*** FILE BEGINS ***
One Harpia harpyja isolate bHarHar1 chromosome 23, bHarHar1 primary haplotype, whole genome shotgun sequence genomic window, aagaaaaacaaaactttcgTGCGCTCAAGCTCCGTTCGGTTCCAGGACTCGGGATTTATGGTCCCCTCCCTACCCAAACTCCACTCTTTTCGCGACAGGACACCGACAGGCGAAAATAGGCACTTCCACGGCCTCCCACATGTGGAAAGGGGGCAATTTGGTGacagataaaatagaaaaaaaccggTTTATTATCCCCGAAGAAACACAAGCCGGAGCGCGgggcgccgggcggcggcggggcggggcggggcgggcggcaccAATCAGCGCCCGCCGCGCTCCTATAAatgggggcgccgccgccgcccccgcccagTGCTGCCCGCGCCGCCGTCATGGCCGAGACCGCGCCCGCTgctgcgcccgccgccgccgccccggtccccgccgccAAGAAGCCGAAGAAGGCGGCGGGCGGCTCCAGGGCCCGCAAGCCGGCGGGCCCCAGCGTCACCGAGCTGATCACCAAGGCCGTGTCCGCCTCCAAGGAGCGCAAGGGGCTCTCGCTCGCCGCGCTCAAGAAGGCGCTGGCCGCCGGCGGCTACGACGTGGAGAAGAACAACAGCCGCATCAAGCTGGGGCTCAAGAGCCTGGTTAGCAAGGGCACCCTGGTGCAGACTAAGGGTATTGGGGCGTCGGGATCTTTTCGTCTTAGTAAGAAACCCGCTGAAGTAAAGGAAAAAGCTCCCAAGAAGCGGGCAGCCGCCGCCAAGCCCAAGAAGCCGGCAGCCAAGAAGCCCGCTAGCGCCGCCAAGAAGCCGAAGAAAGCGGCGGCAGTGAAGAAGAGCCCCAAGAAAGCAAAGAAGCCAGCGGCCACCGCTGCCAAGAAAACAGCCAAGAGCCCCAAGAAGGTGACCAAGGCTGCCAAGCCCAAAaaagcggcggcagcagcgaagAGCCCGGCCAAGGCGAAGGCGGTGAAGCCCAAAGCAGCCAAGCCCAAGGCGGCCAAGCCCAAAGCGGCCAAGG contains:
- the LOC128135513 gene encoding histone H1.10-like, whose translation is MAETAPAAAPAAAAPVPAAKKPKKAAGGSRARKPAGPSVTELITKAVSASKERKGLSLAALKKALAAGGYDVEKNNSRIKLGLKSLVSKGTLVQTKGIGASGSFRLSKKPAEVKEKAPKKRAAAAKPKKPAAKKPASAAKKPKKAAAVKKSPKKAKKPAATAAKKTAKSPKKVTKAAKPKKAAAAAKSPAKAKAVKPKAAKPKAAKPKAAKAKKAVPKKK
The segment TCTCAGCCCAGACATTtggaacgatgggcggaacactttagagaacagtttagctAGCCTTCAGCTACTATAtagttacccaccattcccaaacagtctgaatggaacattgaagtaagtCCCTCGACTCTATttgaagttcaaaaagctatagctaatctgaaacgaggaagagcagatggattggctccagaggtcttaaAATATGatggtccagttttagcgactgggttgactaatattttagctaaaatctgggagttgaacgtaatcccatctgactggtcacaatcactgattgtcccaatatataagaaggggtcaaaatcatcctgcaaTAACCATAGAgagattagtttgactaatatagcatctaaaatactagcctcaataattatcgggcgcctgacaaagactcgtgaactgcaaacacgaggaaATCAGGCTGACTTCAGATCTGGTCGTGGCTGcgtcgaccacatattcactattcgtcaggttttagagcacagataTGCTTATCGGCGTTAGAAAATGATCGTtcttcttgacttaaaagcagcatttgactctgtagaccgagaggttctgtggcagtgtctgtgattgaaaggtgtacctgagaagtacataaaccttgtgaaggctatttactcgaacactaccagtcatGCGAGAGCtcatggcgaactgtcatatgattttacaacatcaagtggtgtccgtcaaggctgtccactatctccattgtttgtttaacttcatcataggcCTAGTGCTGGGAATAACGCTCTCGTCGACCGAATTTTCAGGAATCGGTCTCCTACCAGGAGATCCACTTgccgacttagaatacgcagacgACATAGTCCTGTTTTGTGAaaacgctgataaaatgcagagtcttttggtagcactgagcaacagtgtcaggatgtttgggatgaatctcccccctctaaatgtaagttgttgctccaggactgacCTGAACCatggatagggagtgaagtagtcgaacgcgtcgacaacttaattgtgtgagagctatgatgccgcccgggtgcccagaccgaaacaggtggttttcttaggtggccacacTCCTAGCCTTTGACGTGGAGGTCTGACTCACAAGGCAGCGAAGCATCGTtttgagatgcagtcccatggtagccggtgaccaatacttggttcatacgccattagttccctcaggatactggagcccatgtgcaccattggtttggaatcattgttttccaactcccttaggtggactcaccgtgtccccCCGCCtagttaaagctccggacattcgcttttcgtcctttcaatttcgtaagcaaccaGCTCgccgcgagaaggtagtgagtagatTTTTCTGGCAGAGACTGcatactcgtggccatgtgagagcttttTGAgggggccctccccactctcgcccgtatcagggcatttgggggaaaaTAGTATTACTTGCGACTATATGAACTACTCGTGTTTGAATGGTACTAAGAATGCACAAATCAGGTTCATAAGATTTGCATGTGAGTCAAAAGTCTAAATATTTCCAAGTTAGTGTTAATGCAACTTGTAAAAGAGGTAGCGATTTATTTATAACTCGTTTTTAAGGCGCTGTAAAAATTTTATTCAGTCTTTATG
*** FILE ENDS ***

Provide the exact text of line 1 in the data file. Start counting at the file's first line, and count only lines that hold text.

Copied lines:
One Harpia harpyja isolate bHarHar1 chromosome 23, bHarHar1 primary haplotype, whole genome shotgun sequence genomic window, aagaaaaacaaaactttcgTGCGCTCAAGCTCCGTTCGGTTCCAGGACTCGGGATTTATGGTCCCCTCCCTACCCAAACTCCACTCTTTTCGCGACAGGACACCGACAGGCGAAAATAGGCACTTCCACGGCCTCCCACATGTGGAAAGGGGGCAATTTGGTGacagataaaatagaaaaaaaccggTTTATTATCCCCGAAGAAACACAAGCCGGAGCGCGgggcgccgggcggcggcggggcggggcggggcgggcggcaccAATCAGCGCCCGCCGCGCTCCTATAAatgggggcgccgccgccgcccccgcccagTGCTGCCCGCGCCGCCGTCATGGCCGAGACCGCGCCCGCTgctgcgcccgccgccgccgccccggtccccgccgccAAGAAGCCGAAGAAGGCGGCGGGCGGCTCCAGGGCCCGCAAGCCGGCGGGCCCCAGCGTCACCGAGCTGATCACCAAGGCCGTGTCCGCCTCCAAGGAGCGCAAGGGGCTCTCGCTCGCCGCGCTCAAGAAGGCGCTGGCCGCCGGCGGCTACGACGTGGAGAAGAACAACAGCCGCATCAAGCTGGGGCTCAAGAGCCTGGTTAGCAAGGGCACCCTGGTGCAGACTAAGGGTATTGGGGCGTCGGGATCTTTTCGTCTTAGTAAGAAACCCGCTGAAGTAAAGGAAAAAGCTCCCAAGAAGCGGGCAGCCGCCGCCAAGCCCAAGAAGCCGGCAGCCAAGAAGCCCGCTAGCGCCGCCAAGAAGCCGAAGAAAGCGGCGGCAGTGAAGAAGAGCCCCAAGAAAGCAAAGAAGCCAGCGGCCACCGCTGCCAAGAAAACAGCCAAGAGCCCCAAGAAGGTGACCAAGGCTGCCAAGCCCAAAaaagcggcggcagcagcgaagAGCCCGGCCAAGGCGAAGGCGGTGAAGCCCAAAGCAGCCAAGCCCAAGGCGGCCAAGCCCAAAGCGGCCAAGG contains: